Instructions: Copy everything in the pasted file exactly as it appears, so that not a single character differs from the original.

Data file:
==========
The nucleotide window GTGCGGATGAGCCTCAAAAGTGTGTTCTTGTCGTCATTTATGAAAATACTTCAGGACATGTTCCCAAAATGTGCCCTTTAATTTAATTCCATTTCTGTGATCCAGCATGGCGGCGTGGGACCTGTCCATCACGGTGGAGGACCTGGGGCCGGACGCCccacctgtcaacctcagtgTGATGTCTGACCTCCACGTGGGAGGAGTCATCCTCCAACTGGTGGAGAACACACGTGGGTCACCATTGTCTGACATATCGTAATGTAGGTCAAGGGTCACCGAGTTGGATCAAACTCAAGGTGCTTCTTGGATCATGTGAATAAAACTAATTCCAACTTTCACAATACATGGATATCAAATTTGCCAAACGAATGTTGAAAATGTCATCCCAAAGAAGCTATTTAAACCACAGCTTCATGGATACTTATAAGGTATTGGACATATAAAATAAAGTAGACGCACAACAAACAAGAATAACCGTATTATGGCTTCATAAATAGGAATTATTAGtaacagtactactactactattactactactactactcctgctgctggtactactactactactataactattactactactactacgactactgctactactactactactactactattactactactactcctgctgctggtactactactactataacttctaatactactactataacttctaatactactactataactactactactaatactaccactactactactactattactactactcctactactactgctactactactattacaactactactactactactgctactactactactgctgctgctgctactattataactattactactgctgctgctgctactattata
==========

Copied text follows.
The nucleotide window GTGCGGATGAGCCTCAAAAGTGTGTTCTTGTCGTCATTTATGAAAATACTTCAGGACATGTTCCCAAAATGTGCCCTTTAATTTAATTCCATTTCTGTGATCCAGCATGGCGGCGTGGGACCTGTCCATCACGGTGGAGGACCTGGGGCCGGACGCCccacctgtcaacctcagtgTGATGTCTGACCTCCACGTGGGAGGAGTCATCCTCCAACTGGTGGAGAACACACGTGGGTCACCATTGTCTGACATATCGTAATGTAGGTCAAGGGTCACCGAGTTGGATCAAACTCAAGGTGCTTCTTGGATCATGTGAATAAAACTAATTCCAACTTTCACAATACATGGATATCAAATTTGCCAAACGAATGTTGAAAATGTCATCCCAAAGAAGCTATTTAAACCACAGCTTCATGGATACTTATAAGGTATTGGACATATAAAATAAAGTAGACGCACAACAAACAAGAATAACCGTATTATGGCTTCATAAATAGGAATTATTAGtaacagtactactactactattactactactactactcctgctgctggtactactactactactataactattactactactactacgactactgctactactactactactactactattactactactactcctgctgctggtactactactactataacttctaatactactactataacttctaatactactactataactactactactaatactaccactactactactactattactactactcctactactactgctactactactattacaactactactactactactgctactactactactgctgctgctgctactattataactattactactgctgctgctgctactattata